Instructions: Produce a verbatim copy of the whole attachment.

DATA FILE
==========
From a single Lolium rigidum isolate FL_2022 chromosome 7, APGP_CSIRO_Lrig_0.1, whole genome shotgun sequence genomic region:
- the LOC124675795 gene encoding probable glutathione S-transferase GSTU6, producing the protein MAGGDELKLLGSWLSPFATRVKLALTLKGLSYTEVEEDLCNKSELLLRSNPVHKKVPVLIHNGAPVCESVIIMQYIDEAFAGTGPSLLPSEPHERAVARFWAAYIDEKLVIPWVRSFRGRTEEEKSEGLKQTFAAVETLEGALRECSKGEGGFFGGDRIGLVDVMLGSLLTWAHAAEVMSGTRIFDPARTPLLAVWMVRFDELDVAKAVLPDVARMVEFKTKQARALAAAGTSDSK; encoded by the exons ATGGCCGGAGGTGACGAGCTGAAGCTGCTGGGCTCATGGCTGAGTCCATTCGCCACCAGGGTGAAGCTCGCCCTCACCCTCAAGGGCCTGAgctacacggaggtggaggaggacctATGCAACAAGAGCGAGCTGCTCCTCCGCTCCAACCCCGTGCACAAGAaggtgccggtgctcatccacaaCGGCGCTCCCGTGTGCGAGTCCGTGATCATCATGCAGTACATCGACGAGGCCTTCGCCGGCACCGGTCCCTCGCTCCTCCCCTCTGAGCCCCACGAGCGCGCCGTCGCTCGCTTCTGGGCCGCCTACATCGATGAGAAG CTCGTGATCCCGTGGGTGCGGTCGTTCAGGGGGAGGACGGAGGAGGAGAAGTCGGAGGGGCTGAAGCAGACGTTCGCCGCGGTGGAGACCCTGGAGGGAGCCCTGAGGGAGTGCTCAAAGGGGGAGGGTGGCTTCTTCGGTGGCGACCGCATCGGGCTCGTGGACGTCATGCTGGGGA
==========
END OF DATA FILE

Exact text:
From a single Lolium rigidum isolate FL_2022 chromosome 7, APGP_CSIRO_Lrig_0.1, whole genome shotgun sequence genomic region:
- the LOC124675795 gene encoding probable glutathione S-transferase GSTU6, producing the protein MAGGDELKLLGSWLSPFATRVKLALTLKGLSYTEVEEDLCNKSELLLRSNPVHKKVPVLIHNGAPVCESVIIMQYIDEAFAGTGPSLLPSEPHERAVARFWAAYIDEKLVIPWVRSFRGRTEEEKSEGLKQTFAAVETLEGALRECSKGEGGFFGGDRIGLVDVMLGSLLTWAHAAEVMSGTRIFDPARTPLLAVWMVRFDELDVAKAVLPDVARMVEFKTKQARALAAAGTSDSK; encoded by the exons ATGGCCGGAGGTGACGAGCTGAAGCTGCTGGGCTCATGGCTGAGTCCATTCGCCACCAGGGTGAAGCTCGCCCTCACCCTCAAGGGCCTGAgctacacggaggtggaggaggacctATGCAACAAGAGCGAGCTGCTCCTCCGCTCCAACCCCGTGCACAAGAaggtgccggtgctcatccacaaCGGCGCTCCCGTGTGCGAGTCCGTGATCATCATGCAGTACATCGACGAGGCCTTCGCCGGCACCGGTCCCTCGCTCCTCCCCTCTGAGCCCCACGAGCGCGCCGTCGCTCGCTTCTGGGCCGCCTACATCGATGAGAAG CTCGTGATCCCGTGGGTGCGGTCGTTCAGGGGGAGGACGGAGGAGGAGAAGTCGGAGGGGCTGAAGCAGACGTTCGCCGCGGTGGAGACCCTGGAGGGAGCCCTGAGGGAGTGCTCAAAGGGGGAGGGTGGCTTCTTCGGTGGCGACCGCATCGGGCTCGTGGACGTCATGCTGGGGA